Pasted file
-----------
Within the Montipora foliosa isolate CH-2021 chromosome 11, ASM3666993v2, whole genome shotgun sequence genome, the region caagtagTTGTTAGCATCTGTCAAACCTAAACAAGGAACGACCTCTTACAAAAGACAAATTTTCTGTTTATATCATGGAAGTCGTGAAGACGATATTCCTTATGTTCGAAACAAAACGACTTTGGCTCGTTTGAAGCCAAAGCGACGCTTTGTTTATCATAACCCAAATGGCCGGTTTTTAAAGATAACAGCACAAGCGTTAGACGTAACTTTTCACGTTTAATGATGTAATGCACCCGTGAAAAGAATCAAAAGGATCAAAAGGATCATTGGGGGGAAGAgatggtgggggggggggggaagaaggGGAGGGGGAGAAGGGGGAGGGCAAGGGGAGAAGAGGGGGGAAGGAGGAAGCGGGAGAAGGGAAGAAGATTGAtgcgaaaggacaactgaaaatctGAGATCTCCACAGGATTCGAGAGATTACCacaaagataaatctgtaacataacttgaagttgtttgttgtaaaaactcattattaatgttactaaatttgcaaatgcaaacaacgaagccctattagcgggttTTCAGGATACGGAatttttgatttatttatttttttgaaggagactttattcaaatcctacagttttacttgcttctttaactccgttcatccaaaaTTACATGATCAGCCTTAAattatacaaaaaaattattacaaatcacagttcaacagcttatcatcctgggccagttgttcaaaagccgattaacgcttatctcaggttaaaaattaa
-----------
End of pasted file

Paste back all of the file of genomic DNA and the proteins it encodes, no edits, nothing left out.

Within the Montipora foliosa isolate CH-2021 chromosome 11, ASM3666993v2, whole genome shotgun sequence genome, the region caagtagTTGTTAGCATCTGTCAAACCTAAACAAGGAACGACCTCTTACAAAAGACAAATTTTCTGTTTATATCATGGAAGTCGTGAAGACGATATTCCTTATGTTCGAAACAAAACGACTTTGGCTCGTTTGAAGCCAAAGCGACGCTTTGTTTATCATAACCCAAATGGCCGGTTTTTAAAGATAACAGCACAAGCGTTAGACGTAACTTTTCACGTTTAATGATGTAATGCACCCGTGAAAAGAATCAAAAGGATCAAAAGGATCATTGGGGGGAAGAgatggtgggggggggggggaagaaggGGAGGGGGAGAAGGGGGAGGGCAAGGGGAGAAGAGGGGGGAAGGAGGAAGCGGGAGAAGGGAAGAAGATTGAtgcgaaaggacaactgaaaatctGAGATCTCCACAGGATTCGAGAGATTACCacaaagataaatctgtaacataacttgaagttgtttgttgtaaaaactcattattaatgttactaaatttgcaaatgcaaacaacgaagccctattagcgggttTTCAGGATACGGAatttttgatttatttatttttttgaaggagactttattcaaatcctacagttttacttgcttctttaactccgttcatccaaaaTTACATGATCAGCCTTAAattatacaaaaaaattattacaaatcacagttcaacagcttatcatcctgggccagttgttcaaaagccgattaacgcttatctcaggttaaaaattaa